On Wednesday, police put two women under arrest for forcing four brothers to work on their pweed farm. Not only did they made the siblings work there for several months, but they also beat them, causing injuries. After hearing that they would face death once the work ended, they fled the illegal plantation in Northern California. Authorities suspect that the women have ties to Mexican drug cartels.
Two women faced arrest on Wednesday for forcing four brothers to work on their illegal marijuana farm. According to the police, the women held the siblings captive for six months.
After hearing they would die once harvest ended, the men told police that they fled the secluded cannabis farm, which lies in the small Sierra Nevada foothills town of West Point, according to Calaveras County Sheriff’s Capt. Jim Macedo.
Moreover, the victims, who remain anonymous, had black eyes and bruises. In fact, one went to the hospital due to a broken jaw, according to court records.
Authorities are seeking two other men, including the brothers’ nephew to undergo a dramatic transformation as a result of the illegal operation.
In February, the women hired two of the brothers to help clean a Modesto home, court records say. However, the two brothers were instead held at gunpoint, taken against their will, and forced to work to live and work on the cannabis farm.
Moreover, the brothers told the police that the women told them that if they ran to the police or tried to escape, they would harm their family.
Investigators say that nine days later, the women lead the two brothers to the farm, making them believe that they would visit the other two brothers held captive.
According to Macedo, the men worked on several acres of land up a winding road that led to the women’s house where a man stood guard. Furthermore, the men had to sleep in overly dirty and neglected conditions in a hut-like building.
As a result of the September 2015 26 square mile fire, two people died, and over 860 homes were destroyed. However, the county raised $3 million after receiving 700 applications for farming permits that cost $5,000 each.
Despite the sheriff and district attorney opposing the decision, the board of supervisors passed the cultivation law. According to the sheriff/district attorney, the town is already full of illegal pot farms that bring in shady outsiders.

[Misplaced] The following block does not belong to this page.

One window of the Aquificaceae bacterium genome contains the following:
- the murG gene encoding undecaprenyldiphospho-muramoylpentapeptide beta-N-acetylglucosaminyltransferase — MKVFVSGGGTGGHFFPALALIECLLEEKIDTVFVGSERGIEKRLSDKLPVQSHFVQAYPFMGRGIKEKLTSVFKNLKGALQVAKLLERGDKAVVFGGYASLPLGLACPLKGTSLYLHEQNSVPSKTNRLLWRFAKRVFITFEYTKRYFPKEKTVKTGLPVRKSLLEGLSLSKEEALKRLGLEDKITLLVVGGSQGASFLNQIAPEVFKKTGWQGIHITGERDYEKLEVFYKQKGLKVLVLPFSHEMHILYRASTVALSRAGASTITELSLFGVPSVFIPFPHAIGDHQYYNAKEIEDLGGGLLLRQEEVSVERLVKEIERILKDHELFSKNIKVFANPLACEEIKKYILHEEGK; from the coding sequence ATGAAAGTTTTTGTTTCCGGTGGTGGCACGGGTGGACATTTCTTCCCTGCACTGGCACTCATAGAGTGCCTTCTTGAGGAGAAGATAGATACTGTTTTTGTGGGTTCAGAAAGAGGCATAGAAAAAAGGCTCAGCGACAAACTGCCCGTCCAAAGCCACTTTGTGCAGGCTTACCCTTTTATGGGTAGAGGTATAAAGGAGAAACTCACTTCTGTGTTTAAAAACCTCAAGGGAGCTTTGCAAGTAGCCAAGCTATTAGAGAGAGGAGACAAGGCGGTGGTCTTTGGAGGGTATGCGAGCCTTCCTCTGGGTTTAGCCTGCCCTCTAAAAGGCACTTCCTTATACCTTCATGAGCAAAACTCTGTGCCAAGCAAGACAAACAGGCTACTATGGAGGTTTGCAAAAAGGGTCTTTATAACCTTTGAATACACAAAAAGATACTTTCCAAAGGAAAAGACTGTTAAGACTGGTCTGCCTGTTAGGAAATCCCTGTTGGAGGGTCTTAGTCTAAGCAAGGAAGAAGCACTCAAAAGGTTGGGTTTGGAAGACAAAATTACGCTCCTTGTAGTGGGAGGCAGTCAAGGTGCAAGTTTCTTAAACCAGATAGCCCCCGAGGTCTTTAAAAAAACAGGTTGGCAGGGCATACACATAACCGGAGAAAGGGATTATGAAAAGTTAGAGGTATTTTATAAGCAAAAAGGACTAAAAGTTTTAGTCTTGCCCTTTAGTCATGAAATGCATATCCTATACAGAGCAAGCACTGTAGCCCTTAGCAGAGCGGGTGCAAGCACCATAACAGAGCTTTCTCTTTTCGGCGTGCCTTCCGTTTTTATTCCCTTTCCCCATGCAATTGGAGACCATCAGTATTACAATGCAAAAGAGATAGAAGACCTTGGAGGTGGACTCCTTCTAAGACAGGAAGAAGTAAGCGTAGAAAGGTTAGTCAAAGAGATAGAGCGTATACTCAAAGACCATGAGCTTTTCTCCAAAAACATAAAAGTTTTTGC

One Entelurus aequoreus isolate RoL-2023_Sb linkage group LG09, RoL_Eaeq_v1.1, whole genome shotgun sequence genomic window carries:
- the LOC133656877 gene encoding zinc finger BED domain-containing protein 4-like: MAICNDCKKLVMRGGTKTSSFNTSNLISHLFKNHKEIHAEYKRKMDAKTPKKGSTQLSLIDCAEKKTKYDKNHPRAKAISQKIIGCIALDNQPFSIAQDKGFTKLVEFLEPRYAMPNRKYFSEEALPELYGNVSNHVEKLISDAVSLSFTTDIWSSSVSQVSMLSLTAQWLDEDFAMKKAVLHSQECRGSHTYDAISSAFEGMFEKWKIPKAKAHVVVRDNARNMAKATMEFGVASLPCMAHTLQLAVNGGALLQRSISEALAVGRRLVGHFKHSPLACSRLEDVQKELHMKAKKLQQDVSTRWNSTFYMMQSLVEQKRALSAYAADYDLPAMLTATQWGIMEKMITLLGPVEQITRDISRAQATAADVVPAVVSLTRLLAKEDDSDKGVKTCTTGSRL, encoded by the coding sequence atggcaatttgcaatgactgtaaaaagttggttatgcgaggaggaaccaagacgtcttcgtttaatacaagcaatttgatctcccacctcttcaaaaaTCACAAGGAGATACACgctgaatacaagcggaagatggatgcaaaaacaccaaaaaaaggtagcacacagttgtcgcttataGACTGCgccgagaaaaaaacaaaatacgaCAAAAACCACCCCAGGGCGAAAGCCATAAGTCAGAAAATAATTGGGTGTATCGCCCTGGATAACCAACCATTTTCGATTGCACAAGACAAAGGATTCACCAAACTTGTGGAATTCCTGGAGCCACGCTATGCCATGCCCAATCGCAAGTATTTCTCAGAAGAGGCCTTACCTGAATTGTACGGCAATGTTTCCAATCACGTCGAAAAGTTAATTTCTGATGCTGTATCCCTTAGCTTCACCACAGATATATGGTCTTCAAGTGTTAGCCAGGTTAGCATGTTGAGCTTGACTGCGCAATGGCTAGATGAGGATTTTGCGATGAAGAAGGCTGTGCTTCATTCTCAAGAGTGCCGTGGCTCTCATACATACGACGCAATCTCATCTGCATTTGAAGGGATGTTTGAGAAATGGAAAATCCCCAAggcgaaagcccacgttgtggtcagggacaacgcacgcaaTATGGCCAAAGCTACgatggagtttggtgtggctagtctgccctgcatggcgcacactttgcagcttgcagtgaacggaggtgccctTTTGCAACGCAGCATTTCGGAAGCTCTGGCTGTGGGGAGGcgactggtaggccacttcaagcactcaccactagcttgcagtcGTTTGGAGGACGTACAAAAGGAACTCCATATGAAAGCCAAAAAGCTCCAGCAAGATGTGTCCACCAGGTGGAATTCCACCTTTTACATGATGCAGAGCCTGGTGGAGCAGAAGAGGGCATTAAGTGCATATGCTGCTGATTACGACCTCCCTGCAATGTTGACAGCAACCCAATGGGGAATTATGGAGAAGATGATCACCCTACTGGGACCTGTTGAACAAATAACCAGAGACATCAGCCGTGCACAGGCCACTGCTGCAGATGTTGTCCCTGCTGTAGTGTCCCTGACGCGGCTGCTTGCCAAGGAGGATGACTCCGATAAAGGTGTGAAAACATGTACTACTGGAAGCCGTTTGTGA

Authorities say that they destroyed 23,000 plants that are worth up to $60 million on the plantation where the brothers worked on July 28. As a result, police arrested the two women on Sept. 14 in Modesto.
Not only were they charged with human trafficking, but also kidnapping, and battery with serious bodily injury. Also, the women faced terrorist threats and drug charges. Macedo made the following comment:
We’ve seen an increase in violence, theft and greed related to marijuana trafficking, and this appears to be an organized, violent group.
Guadalupe Sierra Arellano, 43, and Medarda Urbieta, 44, are the two women responsible for the operation. Neither entered pleas during their court appearance in San Andreas, California. In fact, Marcedo says the two women are suspects of living in the US without proper identification.
Furthermore, the women may have ties to Mexican drug cartels, according to Macedo. According to authorities, they found a religious shrine that is popular amongst Mexican drug traffickers and cartels while searching the Modesto home.
However, Arellano’s lawyer Brian Chavez-Ochoa denies that she has any connections with the cartels. Likewise, he says locals maintain and cultivate the site.
As for Urbieta’s lawyer, he never returned the call. Nevertheless, both women are in jail on a $800,000 bond each.
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